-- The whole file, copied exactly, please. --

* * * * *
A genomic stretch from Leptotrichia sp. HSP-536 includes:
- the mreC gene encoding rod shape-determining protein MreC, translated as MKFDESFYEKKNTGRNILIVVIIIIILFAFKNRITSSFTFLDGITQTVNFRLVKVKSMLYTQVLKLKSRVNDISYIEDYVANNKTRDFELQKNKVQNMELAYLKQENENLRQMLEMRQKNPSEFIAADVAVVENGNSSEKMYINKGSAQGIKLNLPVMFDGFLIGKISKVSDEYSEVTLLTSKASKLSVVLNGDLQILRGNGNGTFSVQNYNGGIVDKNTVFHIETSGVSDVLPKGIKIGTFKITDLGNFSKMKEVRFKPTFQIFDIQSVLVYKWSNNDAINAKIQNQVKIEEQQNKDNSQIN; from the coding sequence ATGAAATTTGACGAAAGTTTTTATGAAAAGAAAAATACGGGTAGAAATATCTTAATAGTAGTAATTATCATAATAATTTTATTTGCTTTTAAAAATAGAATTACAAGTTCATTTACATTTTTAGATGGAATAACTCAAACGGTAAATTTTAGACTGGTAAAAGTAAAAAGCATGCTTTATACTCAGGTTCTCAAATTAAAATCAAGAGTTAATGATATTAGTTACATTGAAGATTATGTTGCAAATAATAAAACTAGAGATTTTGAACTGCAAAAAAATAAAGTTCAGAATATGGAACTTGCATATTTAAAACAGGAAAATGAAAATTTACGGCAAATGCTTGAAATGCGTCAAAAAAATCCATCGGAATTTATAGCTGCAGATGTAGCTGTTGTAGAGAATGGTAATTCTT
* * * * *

A genomic stretch from Leptotrichia sp. HSP-536 includes:
- the mreC gene encoding rod shape-determining protein MreC, translated as MKFDESFYEKKNTGRNILIVVIIIIILFAFKNRITSSFTFLDGITQTVNFRLVKVKSMLYTQVLKLKSRVNDISYIEDYVANNKTRDFELQKNKVQNMELAYLKQENENLRQMLEMRQKNPSEFIAADVAVVENGNSSEKMYINKGSAQGIKLNLPVMFDGFLIGKISKVSDEYSEVTLLTSKASKLSVVLNGDLQILRGNGNGTFSVQNYNGGIVDKNTVFHIETSGVSDVLPKGIKIGTFKITDLGNFSKMKEVRFKPTFQIFDIQSVLVYKWSNNDAINAKIQNQVKIEEQQNKDNSQIN; from the coding sequence ATGAAATTTGACGAAAGTTTTTATGAAAAGAAAAATACGGGTAGAAATATCTTAATAGTAGTAATTATCATAATAATTTTATTTGCTTTTAAAAATAGAATTACAAGTTCATTTACATTTTTAGATGGAATAACTCAAACGGTAAATTTTAGACTGGTAAAAGTAAAAAGCATGCTTTATACTCAGGTTCTCAAATTAAAATCAAGAGTTAATGATATTAGTTACATTGAAGATTATGTTGCAAATAATAAAACTAGAGATTTTGAACTGCAAAAAAATAAAGTTCAGAATATGGAACTTGCATATTTAAAACAGGAAAATGAAAATTTACGGCAAATGCTTGAAATGCGTCAAAAAAATCCATCGGAATTTATAGCTGCAGATGTAGCTGTTGTAGAGAATGGTAATTCTT